- Tea Party Patriots call key GOP firing a declaration of war
- 68,000 more file for unemployment — in one week
- Michigan bans in-state insurers from covering abortion
- Nancy Pelosi tells Democrats to pass budget: ‘Embrace the suck’
- Key Obamacare official: Last two months much harder than anyone hoped
- Sen. Mike Lee: We must stop ‘the prez’ from acting like the queen
- George Bush consoles Alabama kicker Cade Foster: You will be stronger
- Megachurch pastor with ties to Obama commits suicide
- WaPo to readers: Send us your ‘gun violence’ stories for Sandy Hook anniversary
- U.S. threatens Ukraine with sanctions over dispatch of riot police
By Matt Kibbe
The short-term deal will assure long-term overspending
Independent voices from the The Washington Times Communities
Topic - Charles E. Schumer
The Senate voted Monday to extend a ban on undetectable plastic guns for 10 years just hours before the act was scheduled to expire, but advocates lamented that it didn't go far enough and vowed to push forward to expand it in the near future.
Support for stricter gun laws appears to be fading as the first anniversary of the Connecticut school shootings in Newtown approaches, according to a new poll unveiled on the same day some of the 911 tapes from the Sandy Hook shootings were released.
The House voted Tuesday to renew a ban on undetectable plastic guns, sending the bill to the Senate, where Democrats must decide whether to accept it as is or pick a fight that could cause them to break the Dec. 9 deadline when the ban expires.
Gun rights groups are rallying to try to stop any extension of a federal law to ban undetectable plastic guns, saying that if the House GOP passes something Senate Democrats will turn it into a broader gun control push.
The federal law banning undetectable plastic guns expires in two weeks and Congress is on a Thanksgiving vacation, making it likely the law will lapse — and opening up at least a temporary problem.
Sen. Charles E. Schumer, New York Democrat, said Thursday that he'd bet "quite a bit" that comprehensive immigration reforming will pass Congress, and that he wouldn't rule out something happening by the end of the year.
House Speaker John A. Boehner on Wednesday flatly ruled out even entering into negotiations with the Senate on that chamber's immigration bill, signaling that the issue is dead for this year — and setting up major hurdles for any action before the midterm elections.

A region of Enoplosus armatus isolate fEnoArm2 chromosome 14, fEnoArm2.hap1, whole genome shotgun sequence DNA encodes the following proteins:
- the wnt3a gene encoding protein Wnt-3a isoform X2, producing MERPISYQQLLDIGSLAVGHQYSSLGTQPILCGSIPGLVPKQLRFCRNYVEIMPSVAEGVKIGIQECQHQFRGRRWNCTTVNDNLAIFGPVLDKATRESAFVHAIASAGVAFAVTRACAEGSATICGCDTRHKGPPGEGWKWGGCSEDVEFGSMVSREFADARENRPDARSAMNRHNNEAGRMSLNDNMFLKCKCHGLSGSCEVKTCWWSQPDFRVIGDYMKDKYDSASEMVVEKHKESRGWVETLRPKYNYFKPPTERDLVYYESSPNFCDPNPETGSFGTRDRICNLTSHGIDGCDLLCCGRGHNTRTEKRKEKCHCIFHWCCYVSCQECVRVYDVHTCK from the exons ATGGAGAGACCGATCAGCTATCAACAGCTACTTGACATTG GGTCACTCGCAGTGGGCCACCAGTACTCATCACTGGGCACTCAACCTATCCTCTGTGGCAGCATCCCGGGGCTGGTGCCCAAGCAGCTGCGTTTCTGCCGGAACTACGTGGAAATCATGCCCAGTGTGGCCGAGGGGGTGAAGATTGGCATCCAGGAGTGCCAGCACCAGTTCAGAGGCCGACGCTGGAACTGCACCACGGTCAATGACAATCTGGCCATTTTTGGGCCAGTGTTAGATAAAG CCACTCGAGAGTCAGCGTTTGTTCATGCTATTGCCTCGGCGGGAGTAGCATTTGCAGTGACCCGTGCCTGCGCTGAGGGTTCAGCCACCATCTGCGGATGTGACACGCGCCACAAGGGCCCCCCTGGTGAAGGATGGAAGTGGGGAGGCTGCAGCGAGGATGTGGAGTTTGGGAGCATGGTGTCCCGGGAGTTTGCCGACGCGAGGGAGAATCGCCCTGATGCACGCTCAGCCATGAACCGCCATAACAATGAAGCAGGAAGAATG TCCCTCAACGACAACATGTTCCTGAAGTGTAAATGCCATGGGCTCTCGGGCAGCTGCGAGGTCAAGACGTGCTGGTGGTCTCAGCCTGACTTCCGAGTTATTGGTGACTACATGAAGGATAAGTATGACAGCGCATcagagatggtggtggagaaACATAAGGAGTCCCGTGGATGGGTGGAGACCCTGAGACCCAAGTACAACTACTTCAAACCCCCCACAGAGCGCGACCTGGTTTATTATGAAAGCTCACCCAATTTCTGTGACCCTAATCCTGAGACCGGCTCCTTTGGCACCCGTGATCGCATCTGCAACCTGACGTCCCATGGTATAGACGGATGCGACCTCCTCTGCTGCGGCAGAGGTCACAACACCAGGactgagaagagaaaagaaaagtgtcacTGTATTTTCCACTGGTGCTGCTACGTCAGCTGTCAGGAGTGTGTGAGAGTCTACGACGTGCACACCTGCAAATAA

A federal law banning firearms that cannot be detected by walk-through metal detectors expires in less than a month, but Congress has yet to act despite the rise of new technologies that can produce "3-D" plastic guns.
Congress was racing Wednesday night to approve legislation ending the 16-day-old government shutdown and avert the potential for the first major debt default in U.S. history in a deal that gave President Obama most of what he sought — an open government and more borrowing authority without denting Obamacare.
Moving with stunning speed, Congress voted Wednesday to end the 16-day government shutdown and avert the potential for the first major debt default in U.S. history in a deal that gave President Obama most of what he sought — an open government and more borrowing authority without denting Obamacare.
The end of the 16 day government shutdown and a deal to avoid the first major debt default in U.S. history gave President Obama most of what he sought — an open government and more borrowing authority without denting Obamacare.
President Obama on Wednesday will nominate Janet Yellen, a loyal lieutenant of Federal Reserve Chairman Ben S. Bernanke and an economist dedicated to improving the nation's job prospects, to become the first woman to head the century-old central bank.
Sen. Charles E. Schumer had a prediction on Monday on how House Speaker John A. Boehner will proceed on the government shutdown: He'll cave, Mr. Schumer said.
A top Senate Democrat said Monday he thinks House Speaker John A. Boehner will eventually concede and put a "clean bill" on the chamber floor to fund federal operations and end the government shutdown.
The House on Thursday passed bills to pay National Guard troops and fund Veterans Affairs services during the government shutdown and signaled that it would take up a bill to make sure all federal employees — including those on furlough — eventually get paid.
"We're going to work hard to try to come to an agreement here to close [the] loophole," Mr. Schumer said.
Mr. Schumer said the terms of the deal are so bad that it makes it more likely that Congress will pass legislation stiffening the sanctions.